When Shakespeare wrote Measure for Measure in approximately 1604, society was very sexist towards females and men were seen as the stronger sex, however Shakespeare included lots of strong female characters in his plays such as Portia in ‘Mercent of Venice’ and Lady Macbeth in ‘Macbeth’, he was aware that his plays wouldn’t change society and that unlimitedly, women are regarded as subservient to men. They were not allowed to vote, state their real opinions, go to university and they were never formally educated; their only expected roles in life were to run the household and provide children.
Consequently, many men regarded their wives and daughters as possessions who were expected to abide by their husbands and fathers no matter what. When it came down to relationships with the opposite sex, virginity was regarded as a virtue and a prize. Men expected their wives to be pure in preparation for marriage and the women that had ‘succumbed to the pleasures of the flesh’ before they were married were considered ruined women. Men however were encouraged to learn the arts of seduction and some men of the higher class were sent to Italy to learn the art.
In the society of Measure for Measure, men clearly use and abuse women. One of the main characters Angelo is placed in charge of the city in Vienna by Duke Vincentio. The Duke had been quite an easy going ruler who feels that it is time to clean up the Viennese society and administer a greater sense of honour. He chooses Angelo because of the strong characteristics and principles that he has make him stand out for being the perfect person to do so.
Despite his name being a play on the word ‘angel’, he absurdly proves to be the villain of the play and along with several other male figures, he uses not only his gender but also his position of power, to exploit several members of the ‘weaker’ sex. When Angelo takes authority as ruler in the Duke’s absence he immediately wishes to make a mark. Unbeknown to him, the Duke has disguised himself as a Friar and has returned to Vienna to observe how Angelo administers ascendancy. Angelo initially comes forth as beyond criticism and determined to rule with an iron fist.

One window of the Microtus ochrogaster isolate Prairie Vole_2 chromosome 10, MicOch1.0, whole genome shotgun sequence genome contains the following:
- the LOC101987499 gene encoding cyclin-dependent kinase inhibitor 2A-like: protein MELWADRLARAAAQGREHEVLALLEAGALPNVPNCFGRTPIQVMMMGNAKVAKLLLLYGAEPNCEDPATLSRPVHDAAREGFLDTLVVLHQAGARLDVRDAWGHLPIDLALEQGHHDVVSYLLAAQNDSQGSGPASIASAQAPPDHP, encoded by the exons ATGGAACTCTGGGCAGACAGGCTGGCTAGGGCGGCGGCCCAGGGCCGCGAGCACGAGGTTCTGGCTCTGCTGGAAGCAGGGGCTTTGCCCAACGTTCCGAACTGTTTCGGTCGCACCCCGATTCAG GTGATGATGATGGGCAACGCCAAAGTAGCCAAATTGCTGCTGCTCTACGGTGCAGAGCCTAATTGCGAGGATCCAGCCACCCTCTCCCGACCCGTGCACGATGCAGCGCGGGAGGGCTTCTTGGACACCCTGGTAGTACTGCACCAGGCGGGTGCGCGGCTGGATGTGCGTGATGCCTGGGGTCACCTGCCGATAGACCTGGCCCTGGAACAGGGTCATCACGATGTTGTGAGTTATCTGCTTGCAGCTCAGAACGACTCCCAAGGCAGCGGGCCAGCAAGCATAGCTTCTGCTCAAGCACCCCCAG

When he discovers that a nobleman called Claudio has slept with his partner impregnated her, he orders Claudio be executed as an example to the citizens of Vienna, that such immorality will not be tolerated. The nobleman Claudio is introduced to us in Act 1 Scene 2. As he is being led away to prison, his friend Lucio asks the meaning of ‘this restraint’ and queries as to weather or not it is because of ‘lechery’. Claudio agrees that to a degree, his crime is one of being too lenient in terms of sexual activity and we recognize that this is a society where men and women are expected to show self-control before marriage.
Claudio talks about his lover, Julietta with a certain degree of dominance; we learn he had ‘possession’ of her bed but in his justification it was ‘upon a true contract’ and it seemed the liaison was consensual. But also ‘upon a true contract’ could also mean that Julietta has donated herself to the dominant member of the relationship. Also this statement makes the ‘relationship’ appear to be almost a deal or an agreement – in which has been made between the two characters. He also argues that they were as good as engaged but were waiting for the right moment to reveal the news to her family.
Their sexual relationship is regarded by Claudio as ‘mutual entertainment’ and we realise that both can be held responsible for their crime however Julietta is now pregnant and they cannot hide their actions from others who can see the ‘shame’ of their union. In addition, the word mainly focused upon, is ‘possession’. This word once again reflects the sexism surrounding this era; in that the male is the dominant and most significant person. Therefore, it is clear that the women (being Julietta in this case) is almost an in-animate object, which is owned or ‘possessed’ by the man.